The Washington Post has a story up today about an anarchist dog walking collective:
The seven people present belong to Brighter Days, a dog walkers’ collective founded on anarchist principles. Last year, the five-year-old business grossed more than $250,000. Its members have equal ownership and make business decisions by reaching consensus during weekly meetings such as this one. Any of them can block any decision. They split their earnings evenly, have a group health insurance plan and cover for each other on days off. They even get paid vacation — seven weeks of it.
Not only that, but a former member of the collective has started his own dog walking collective and seems to be doing pretty well with it:
Stephens went on to start a second anarchist dog-walking collective that encompasses Washington, Baltimore and New York, where he now lives. Members of the new collective don’t get to participate in decision-making for a year while they take a course in animal behavior and study texts on cooperative business management, the politics of revolution and alternative economics.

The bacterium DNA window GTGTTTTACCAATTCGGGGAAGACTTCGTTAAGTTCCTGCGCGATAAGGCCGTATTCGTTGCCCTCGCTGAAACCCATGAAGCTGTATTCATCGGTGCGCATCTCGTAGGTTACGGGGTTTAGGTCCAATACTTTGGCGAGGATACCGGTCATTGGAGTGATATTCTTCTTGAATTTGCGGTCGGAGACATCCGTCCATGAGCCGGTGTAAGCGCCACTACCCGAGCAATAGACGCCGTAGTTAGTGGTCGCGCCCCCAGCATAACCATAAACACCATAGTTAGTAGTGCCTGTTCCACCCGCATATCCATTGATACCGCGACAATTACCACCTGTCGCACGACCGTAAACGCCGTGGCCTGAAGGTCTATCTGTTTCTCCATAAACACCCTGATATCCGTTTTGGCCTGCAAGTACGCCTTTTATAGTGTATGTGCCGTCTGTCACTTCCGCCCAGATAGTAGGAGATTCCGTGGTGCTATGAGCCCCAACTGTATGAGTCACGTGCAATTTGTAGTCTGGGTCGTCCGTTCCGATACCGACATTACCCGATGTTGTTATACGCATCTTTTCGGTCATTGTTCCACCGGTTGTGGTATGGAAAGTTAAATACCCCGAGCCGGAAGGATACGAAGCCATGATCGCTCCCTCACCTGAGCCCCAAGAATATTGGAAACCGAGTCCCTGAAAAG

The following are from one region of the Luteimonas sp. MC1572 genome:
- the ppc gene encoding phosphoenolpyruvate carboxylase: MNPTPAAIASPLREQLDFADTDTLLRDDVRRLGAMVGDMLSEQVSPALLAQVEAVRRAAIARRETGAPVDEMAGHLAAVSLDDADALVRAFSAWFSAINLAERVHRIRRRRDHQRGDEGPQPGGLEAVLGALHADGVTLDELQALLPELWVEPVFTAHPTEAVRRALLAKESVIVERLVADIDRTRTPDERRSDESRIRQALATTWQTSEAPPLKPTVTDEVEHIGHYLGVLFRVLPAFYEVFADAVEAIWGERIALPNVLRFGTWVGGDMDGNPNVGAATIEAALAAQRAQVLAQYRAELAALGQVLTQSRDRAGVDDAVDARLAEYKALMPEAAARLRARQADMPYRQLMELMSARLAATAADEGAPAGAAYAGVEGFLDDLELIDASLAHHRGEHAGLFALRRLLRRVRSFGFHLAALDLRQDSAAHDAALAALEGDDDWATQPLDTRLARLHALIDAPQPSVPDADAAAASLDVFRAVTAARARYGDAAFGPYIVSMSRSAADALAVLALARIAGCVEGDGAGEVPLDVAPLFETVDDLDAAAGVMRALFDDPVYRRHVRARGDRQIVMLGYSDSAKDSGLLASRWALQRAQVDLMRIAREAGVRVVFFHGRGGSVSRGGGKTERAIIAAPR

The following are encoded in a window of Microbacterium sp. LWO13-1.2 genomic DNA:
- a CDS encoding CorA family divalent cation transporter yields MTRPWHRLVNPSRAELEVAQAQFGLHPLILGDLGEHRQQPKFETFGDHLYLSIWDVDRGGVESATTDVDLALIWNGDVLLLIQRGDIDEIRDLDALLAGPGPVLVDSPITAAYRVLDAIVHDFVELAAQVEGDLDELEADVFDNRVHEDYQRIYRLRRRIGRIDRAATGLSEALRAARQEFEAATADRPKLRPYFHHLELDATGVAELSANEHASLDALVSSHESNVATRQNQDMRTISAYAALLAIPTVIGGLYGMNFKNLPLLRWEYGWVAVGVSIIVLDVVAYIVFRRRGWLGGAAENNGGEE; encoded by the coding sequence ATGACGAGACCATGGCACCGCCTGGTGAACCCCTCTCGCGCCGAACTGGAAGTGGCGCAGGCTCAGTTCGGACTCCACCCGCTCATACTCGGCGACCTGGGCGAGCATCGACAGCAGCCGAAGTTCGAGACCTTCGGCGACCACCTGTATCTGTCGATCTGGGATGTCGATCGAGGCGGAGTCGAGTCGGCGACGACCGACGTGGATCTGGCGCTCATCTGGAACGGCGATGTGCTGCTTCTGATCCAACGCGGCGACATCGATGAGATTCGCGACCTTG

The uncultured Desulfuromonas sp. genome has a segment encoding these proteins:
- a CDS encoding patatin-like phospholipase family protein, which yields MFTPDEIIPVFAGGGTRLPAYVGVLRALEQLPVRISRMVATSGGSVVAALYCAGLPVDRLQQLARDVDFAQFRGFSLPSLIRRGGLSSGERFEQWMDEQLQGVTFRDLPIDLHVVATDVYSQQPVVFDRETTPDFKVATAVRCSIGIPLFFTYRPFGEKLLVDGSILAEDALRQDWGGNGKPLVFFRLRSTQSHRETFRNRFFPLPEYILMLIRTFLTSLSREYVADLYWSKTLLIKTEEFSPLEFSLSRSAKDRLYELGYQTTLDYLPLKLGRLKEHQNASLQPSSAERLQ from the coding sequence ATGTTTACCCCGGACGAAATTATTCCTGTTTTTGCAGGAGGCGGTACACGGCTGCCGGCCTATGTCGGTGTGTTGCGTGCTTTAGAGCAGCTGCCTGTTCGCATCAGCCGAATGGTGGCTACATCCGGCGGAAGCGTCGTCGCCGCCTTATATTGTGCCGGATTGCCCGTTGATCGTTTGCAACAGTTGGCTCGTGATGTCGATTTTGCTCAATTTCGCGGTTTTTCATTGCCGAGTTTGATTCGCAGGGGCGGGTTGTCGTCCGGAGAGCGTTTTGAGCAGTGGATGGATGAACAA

When people say that no one can Do Anarchism, this is what anarchism is. The article goes into some interesting discussion of the ways these collectives have had to adapt within a larger statist framework, but I think that just goes to show how durable anarchism is – even in adverse conditions. It isn’t all just about smashing the state, it’s about how we conduct ourselves with our fellows and making sure we’re engaging in partnerships of equals and not hierarchies. As Stephens says in the article:
His main focus in organizing the business was eradicating all forms of hierarchy. “Anarchism,” he says, “is about turning all relationships of domination into relationships of cooperation.”
Yep. And most of us love dogs, too.